We’ve all been there: you wake up feeling terrible, and you have no idea what to get a sub to do with your class. So, you drag yourself to school because it takes more effort to come up with a lesson plan. I’d love to help you stay home and look after yourself the next time that happens, so I’m sharing ideas for emergency sub plans.
Let TED do the teaching on sub days
TED Ed has some excellent lesson plans for poetry, and I’ve curated a list (with links) that you can use whether you’re in the middle of a poetry unit or you’re looking for something quick and easy to add to an emergency sub plan.
I also have links to some longer Ted Talks that focus on social justice – and could lead to some great group discussions and/or written responses.
Activities your sub can do to with any text
These are great critical thinking exercises that can be used over and over again, so you can use them as emergency sub plans AND when you are in school too! I’ll explain them here, and then you can grab the detailed instructions if you want them.
I like to provide sub plans that include a critical thinking activity because when students feel like they’ve been given a doable challenge, rather than boring seat work, they are less likely to act up for the sub.
The 3, 2, 1 Strategy
This is so simple, but so effective. And the best part is it can be used in so many situations. Here’s how it works: you give students something to read – it can be a chapter from a novel, a scene from a play, a short story, and essay, a poem, etc. Then the sub will ask them to record:
3 important points or elements in the text: This will change based on the type of text. If it’s nonfiction, for example, you can ask students to record the three most important points to support the thesis. If it’s fiction, maybe you’ll ask them to record three important plot elements, or elements that support the theme.
2 excellent quotations: What makes them excellent? Again, this can change with the genre and/or your focus. You could ask students to choose the best quotes to support the thesis, the best ones for developing theme or character. Or you could ask them to choose quotes that contain examples of beautiful language or ones that made them stop and think.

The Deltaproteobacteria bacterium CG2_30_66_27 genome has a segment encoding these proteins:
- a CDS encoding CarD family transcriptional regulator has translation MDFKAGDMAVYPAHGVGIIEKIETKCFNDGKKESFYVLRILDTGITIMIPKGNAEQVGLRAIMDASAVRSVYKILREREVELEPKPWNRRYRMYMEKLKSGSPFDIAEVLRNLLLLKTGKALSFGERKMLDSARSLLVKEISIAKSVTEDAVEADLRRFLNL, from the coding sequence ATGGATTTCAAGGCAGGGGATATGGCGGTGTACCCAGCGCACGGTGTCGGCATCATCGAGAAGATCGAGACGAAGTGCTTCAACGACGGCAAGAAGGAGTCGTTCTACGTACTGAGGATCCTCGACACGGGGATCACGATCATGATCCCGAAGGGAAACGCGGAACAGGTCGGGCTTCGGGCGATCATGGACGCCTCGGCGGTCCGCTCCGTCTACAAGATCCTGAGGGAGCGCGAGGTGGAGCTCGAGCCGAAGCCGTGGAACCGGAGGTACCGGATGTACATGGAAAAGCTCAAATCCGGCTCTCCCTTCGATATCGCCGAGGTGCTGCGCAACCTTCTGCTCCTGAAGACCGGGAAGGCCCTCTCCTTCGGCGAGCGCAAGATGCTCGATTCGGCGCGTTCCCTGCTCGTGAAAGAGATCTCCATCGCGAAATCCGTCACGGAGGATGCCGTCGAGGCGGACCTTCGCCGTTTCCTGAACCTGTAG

1 question or observation that they’d like to share: Students can pose a question that they have about the text. This could be something that they need clarification on, or that they’d like to ask the group. They can focus on the text, or they could make text-world connections.
This is something your sub could ask them to do with a text they’ve already read, or one you assign. It’s best that you have a stash of short stories, articles, or poems that a sub could use, and I’ve included some of my favorites in the handout I’ve created for you.
The 5 Most Important Elements Strategy
Use this activity with any text to get your students actively learning even when there’s a substitute teacher. This simple strategy puts the responsibility on the students to decide what is important and worthy of discussion in any text they are reading together.
After they’ve read a short text or a section of a longer one, each student will choose five elements from the text that they believe are most important to understand the story 9or poem, or article). Then, they work in groups to come to a consensus on these five elements. Once they do, they find evidence to support their choices, choices they will have to defend when they have a full class discussion.
I love this activity because the students are forced to take a close look at the text without a teacher showing them where to look – and they almost always come up with the same things I would have.
This strategy works well for a sub day because, as with the 3,2,1 strategy, it includes some collaboration with the students. They enjoy the chance to work together, and your substitute won’t have to spend the whole class getting them to sit quietly at their desks.
Key facts and assertions
The activity is similar to the first two in that students will need a text to read and time to discuss the key elements. However, this time they will work together to make assertions (interpretive statements) about the text. Ideally, they will need to have done this with you before a substitute tries it, so this would be an excellent activity to use later in the year, when students have done a similar activity already.
I hope you’ve found something that can help on those days when you need emergency sub plans – or something you can use yourself when you need a break from lesson planning.
Looking for more versatile activities that can be used by you or your sub?
Let me know if you have any questions!
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